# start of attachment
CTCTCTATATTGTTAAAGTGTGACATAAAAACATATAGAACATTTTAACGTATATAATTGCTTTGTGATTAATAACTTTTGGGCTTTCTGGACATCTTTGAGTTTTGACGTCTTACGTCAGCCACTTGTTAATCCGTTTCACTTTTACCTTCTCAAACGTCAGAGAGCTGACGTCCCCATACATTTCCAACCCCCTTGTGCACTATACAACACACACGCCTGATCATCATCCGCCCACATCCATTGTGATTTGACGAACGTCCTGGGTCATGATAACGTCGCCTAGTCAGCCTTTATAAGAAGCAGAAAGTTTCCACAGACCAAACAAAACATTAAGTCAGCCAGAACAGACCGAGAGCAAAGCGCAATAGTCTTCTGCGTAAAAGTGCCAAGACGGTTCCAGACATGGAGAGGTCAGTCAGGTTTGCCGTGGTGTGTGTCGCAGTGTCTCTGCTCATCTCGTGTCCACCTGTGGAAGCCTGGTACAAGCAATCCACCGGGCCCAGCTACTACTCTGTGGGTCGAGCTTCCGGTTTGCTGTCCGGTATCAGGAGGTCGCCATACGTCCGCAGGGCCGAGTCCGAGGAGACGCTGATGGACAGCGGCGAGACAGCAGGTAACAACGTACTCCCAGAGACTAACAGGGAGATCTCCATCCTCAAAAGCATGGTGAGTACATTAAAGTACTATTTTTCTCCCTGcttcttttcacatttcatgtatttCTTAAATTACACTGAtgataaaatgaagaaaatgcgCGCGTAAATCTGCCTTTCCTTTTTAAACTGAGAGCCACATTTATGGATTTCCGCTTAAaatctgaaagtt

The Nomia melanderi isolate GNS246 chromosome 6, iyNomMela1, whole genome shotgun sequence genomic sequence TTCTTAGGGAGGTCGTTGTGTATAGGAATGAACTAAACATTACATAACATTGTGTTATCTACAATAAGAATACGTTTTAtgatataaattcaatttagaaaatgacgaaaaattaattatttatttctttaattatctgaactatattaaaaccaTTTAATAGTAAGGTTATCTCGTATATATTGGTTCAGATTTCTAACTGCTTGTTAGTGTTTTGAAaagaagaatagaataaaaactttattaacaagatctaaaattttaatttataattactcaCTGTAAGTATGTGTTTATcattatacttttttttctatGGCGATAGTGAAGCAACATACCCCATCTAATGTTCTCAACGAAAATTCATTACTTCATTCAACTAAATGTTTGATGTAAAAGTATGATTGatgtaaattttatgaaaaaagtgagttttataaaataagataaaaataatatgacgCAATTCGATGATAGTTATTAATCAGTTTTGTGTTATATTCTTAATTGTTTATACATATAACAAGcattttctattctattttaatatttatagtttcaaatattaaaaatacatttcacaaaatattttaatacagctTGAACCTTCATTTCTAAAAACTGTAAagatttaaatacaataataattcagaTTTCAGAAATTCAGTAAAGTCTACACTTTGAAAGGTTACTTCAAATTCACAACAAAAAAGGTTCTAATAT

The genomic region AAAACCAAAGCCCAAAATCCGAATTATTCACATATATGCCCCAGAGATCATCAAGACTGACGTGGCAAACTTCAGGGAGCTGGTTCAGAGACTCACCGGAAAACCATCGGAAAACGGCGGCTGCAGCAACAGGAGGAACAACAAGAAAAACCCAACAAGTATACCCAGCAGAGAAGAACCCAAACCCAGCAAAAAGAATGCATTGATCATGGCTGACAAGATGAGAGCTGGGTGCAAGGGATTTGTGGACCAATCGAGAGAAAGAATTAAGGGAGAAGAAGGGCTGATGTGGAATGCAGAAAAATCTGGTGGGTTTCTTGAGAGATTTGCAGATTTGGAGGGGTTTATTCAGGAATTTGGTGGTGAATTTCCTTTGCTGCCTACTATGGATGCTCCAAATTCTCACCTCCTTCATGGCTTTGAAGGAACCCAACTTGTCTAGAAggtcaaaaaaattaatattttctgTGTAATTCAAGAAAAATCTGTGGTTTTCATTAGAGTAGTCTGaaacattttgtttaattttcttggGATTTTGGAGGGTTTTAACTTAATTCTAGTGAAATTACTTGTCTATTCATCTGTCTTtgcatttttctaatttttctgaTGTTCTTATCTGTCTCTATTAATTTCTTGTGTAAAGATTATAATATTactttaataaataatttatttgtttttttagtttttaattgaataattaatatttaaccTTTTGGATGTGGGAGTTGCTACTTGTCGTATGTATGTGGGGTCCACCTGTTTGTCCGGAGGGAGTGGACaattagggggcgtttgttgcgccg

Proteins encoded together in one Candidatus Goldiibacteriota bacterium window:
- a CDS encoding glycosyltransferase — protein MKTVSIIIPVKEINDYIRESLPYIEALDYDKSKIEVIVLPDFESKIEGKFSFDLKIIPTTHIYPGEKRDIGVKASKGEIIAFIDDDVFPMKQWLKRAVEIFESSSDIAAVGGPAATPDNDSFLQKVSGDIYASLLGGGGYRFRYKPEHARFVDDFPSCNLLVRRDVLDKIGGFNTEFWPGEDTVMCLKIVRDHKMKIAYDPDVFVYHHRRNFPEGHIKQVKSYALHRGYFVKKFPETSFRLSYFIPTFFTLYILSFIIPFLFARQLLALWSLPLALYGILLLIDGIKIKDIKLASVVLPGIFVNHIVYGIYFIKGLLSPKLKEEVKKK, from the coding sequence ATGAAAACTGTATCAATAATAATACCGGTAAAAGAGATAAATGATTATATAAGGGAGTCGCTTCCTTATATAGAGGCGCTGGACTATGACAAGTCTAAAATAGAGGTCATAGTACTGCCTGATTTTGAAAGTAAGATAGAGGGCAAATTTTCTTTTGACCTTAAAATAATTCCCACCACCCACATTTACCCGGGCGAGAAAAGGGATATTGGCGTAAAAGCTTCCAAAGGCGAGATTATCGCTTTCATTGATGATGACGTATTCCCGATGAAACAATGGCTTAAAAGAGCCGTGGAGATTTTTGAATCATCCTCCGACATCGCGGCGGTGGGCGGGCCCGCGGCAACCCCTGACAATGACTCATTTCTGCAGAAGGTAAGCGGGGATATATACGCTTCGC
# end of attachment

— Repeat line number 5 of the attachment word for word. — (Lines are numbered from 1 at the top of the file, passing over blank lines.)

- a CDS encoding glycosyltransferase — protein MKTVSIIIPVKEINDYIRESLPYIEALDYDKSKIEVIVLPDFESKIEGKFSFDLKIIPTTHIYPGEKRDIGVKASKGEIIAFIDDDVFPMKQWLKRAVEIFESSSDIAAVGGPAATPDNDSFLQKVSGDIYASLLGGGGYRFRYKPEHARFVDDFPSCNLLVRRDVLDKIGGFNTEFWPGEDTVMCLKIVRDHKMKIAYDPDVFVYHHRRNFPEGHIKQVKSYALHRGYFVKKFPETSFRLSYFIPTFFTLYILSFIIPFLFARQLLALWSLPLALYGILLLIDGIKIKDIKLASVVLPGIFVNHIVYGIYFIKGLLSPKLKEEVKKK, from the coding sequence ATGAAAACTGTATCAATAATAATACCGGTAAAAGAGATAAATGATTATATAAGGGAGTCGCTTCCTTATATAGAGGCGCTGGACTATGACAAGTCTAAAATAGAGGTCATAGTACTGCCTGATTTTGAAAGTAAGATAGAGGGCAAATTTTCTTTTGACCTTAAAATAATTCCCACCACCCACATTTACCCGGGCGAGAAAAGGGATATTGGCGTAAAAGCTTCCAAAGGCGAGATTATCGCTTTCATTGATGATGACGTATTCCCGATGAAACAATGGCTTAAAAGAGCCGTGGAGATTTTTGAATCATCCTCCGACATCGCGGCGGTGGGCGGGCCCGCGGCAACCCCTGACAATGACTCATTTCTGCAGAAGGTAAGCGGGGATATATACGCTTCGC